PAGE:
Development is a complex process shaped by many influences at multiple levels, from the smallest molecular inputs to broad, systemic interactions within and between families, schools and social institutions. The University of Oregon has a long record of pioneering research that brings together developmental genetics, brain development, physiology, cognition and learning, education, family and community, and education into an integrated view of how both biology and the environment dynamically and interactively support multi-level healthy development. These efforts yield critical insights into a wide range of pressing social challenges affecting individuals, families, and social institutions. Science-based applications have resulted in effective prevention and intervention strategies, as well as changes in social policy. UO faculty are enhancing our fundamental understanding of the dynamic biological, psychological, and social processes that undergird development to improve the health and well-being of people throughout the world.
Changes in transportation, communication, economics, politics, and society have altered forever the way that people perceive and express their identities as individuals, as members of groups, and as communities. Integrating approaches from multiple academic perspectives, faculty at the University of Oregon lead research that explores the evolving meanings and expressions of language, identity, culture, attachment, and disconnection being generated in the context of the tremendous political, economic, and technological shifts taking place in the 21st century. Expanding cultural understandings of belonging, peace, conflict, justice, and community enhance our understanding of the nature of being human and assist us in navigating the changing borders and social relationships in our increasingly multicultural, interconnected world.
Understanding and solving today's challenges in the globally competitive context requires the development of new tools and entrepreneurial technologies. UO is renowned world over as the place where the basic science model for the cracking the genetic code of health and disease – zebrafish – was initiated. This proud tradition that couples cutting edge fundamental work with translational application has continued in other areas such as educational assessment, materials sciences, optics, language teaching, cultural preservation, genomics, design, high energy physics, business practice, digital humanities and arts. In these endeavors, researchers are elucidating basic mechanisms, are seeking to respond to complex questions, and are developing the technologies, tools and applications that yield solutions to tomorrow’s problems today. Translating these innovations beyond the walls of the university and engaging with external stakeholders provides a platform for the long-term economic growth of the state and nation.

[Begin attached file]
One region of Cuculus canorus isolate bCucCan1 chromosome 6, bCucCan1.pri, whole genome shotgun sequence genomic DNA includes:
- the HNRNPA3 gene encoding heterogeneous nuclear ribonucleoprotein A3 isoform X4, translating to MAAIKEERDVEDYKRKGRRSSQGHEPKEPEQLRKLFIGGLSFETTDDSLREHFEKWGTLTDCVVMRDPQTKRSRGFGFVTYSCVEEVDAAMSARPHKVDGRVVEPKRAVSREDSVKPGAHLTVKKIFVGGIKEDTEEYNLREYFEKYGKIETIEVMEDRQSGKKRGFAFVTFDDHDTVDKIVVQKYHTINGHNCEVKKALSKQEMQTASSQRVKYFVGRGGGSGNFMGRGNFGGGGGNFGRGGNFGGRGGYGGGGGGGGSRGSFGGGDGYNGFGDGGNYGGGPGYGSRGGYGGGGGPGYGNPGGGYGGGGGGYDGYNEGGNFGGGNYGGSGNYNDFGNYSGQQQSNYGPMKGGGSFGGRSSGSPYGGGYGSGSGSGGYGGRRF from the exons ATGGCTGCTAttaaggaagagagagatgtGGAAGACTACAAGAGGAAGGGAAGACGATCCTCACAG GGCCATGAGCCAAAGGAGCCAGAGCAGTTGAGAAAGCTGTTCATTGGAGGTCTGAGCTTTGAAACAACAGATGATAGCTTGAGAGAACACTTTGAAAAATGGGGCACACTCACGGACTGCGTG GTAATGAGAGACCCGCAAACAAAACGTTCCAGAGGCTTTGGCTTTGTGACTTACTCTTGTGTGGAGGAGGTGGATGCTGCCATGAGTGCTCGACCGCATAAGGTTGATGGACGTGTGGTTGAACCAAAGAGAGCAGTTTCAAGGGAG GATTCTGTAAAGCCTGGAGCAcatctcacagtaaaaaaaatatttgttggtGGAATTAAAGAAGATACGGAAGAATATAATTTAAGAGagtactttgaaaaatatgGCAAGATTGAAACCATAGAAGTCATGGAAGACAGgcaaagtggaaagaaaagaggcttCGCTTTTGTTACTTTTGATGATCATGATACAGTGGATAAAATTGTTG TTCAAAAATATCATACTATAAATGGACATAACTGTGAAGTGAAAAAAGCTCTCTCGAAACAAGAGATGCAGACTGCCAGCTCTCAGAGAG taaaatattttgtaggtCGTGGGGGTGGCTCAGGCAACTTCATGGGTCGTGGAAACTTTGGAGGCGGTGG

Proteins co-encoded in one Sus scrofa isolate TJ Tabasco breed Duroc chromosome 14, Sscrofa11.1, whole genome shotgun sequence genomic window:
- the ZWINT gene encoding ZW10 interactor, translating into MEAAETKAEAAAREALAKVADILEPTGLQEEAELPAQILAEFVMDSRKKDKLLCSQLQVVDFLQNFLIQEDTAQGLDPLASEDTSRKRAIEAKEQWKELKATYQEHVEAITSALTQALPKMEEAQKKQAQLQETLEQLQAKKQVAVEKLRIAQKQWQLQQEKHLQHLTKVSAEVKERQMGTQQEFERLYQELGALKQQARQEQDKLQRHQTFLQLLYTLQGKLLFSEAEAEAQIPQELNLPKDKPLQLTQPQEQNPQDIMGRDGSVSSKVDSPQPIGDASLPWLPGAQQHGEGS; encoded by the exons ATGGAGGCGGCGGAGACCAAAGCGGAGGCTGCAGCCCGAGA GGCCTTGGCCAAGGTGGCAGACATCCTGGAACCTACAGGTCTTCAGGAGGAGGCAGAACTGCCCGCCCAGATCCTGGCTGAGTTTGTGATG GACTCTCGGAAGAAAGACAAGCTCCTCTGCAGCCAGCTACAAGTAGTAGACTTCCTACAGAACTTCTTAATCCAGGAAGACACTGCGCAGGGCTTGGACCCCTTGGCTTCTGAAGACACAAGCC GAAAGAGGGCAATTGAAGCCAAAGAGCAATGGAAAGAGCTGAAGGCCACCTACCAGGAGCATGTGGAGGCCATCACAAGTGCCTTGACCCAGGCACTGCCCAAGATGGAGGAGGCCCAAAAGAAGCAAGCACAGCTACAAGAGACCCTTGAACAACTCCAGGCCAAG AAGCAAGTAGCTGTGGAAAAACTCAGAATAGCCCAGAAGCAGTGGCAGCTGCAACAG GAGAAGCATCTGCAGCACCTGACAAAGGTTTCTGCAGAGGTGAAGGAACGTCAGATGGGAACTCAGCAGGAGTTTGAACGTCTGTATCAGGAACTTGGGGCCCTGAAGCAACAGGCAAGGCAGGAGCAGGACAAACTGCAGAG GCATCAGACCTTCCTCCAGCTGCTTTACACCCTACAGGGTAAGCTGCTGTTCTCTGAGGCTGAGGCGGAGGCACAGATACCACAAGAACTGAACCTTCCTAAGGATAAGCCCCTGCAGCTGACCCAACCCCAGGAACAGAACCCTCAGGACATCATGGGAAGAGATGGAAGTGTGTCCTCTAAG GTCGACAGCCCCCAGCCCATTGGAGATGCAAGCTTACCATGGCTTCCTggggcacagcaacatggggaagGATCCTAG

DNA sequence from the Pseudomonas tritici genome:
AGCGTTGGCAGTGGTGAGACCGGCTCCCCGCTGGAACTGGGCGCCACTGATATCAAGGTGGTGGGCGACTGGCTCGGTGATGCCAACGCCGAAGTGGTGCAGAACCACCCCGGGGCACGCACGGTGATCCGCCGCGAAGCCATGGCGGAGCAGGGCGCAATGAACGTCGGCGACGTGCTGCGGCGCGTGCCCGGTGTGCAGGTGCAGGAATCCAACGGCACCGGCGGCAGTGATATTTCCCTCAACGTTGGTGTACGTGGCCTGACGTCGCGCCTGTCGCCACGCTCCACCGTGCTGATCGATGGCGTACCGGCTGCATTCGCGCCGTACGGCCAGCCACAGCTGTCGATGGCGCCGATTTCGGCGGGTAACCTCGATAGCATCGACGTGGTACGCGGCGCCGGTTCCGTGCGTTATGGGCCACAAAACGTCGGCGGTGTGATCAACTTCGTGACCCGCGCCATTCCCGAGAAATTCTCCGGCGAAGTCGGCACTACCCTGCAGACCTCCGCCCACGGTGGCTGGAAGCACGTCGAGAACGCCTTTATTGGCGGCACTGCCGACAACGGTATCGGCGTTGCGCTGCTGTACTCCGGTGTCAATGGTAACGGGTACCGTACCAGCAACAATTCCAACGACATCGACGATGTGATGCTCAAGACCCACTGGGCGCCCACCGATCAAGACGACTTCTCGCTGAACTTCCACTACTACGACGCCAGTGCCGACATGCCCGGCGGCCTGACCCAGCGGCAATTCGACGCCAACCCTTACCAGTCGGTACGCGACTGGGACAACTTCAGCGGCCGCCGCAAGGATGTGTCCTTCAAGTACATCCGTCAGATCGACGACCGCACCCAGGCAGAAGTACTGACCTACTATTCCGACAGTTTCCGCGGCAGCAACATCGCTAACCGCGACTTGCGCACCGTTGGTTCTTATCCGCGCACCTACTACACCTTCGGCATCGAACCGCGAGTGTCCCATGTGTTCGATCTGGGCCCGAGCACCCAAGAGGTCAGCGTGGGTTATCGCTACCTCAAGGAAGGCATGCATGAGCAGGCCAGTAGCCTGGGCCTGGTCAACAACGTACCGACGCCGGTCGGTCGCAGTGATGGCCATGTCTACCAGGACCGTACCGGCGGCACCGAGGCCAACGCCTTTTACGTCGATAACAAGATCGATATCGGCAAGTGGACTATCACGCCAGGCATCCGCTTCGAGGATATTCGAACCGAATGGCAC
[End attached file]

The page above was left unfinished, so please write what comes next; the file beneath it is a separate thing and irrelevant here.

The geography and history of Oregon and the industry, values and engagement of its citizens provides a unique context for our research, a laboratory for our ideas, and a canvas for reflecting and expressing our contributions. Research at the University of Oregon is embedded in the richness and diversity of Oregon, uniquely situated in location and across time. From the volcanoes that form the backbone of its beloved Cascade Mountains, to the unique plants and animals living along its rocky coastline, to the history, populations, languages, literature, and arts that determine its culture, the University of Oregon prizes and celebrates Oregon as a distinctive place. Fundamentally, the UO and Oregon are partners, working together to explore and preserve our state's diverse natural history and culture, promoting public discourse and resolving conflict, responding to a shifting demographic, and highlighting the impact of literature and the creative arts on our citizens.
Each year, the world produces and consumes enough information to fill a stack of books that stretches from the Earth to Neptune and back ten times over. This information is in the form of digital bits, capable of capturing information as diverse as visual media, atmospheric carbon measurements, consumer preferences, accelerated particles, voting patterns, and sound transmissions. Faculty at the University of Oregon are addressing how to productively manage, use and display this information to accelerate progress in computing, humanities, communications, marketing, physical and natural sciences, arts and education. This shifting information "ecosystem" impacts individuals and societies, resulting in new opportunities and innovations, as well as influencing ever-changing socio-political dynamics. Work in the field of capturing, accessing, and using data is critical both for capitalizing on new research opportunities and for advancing Oregon’s position within the emerging global economy.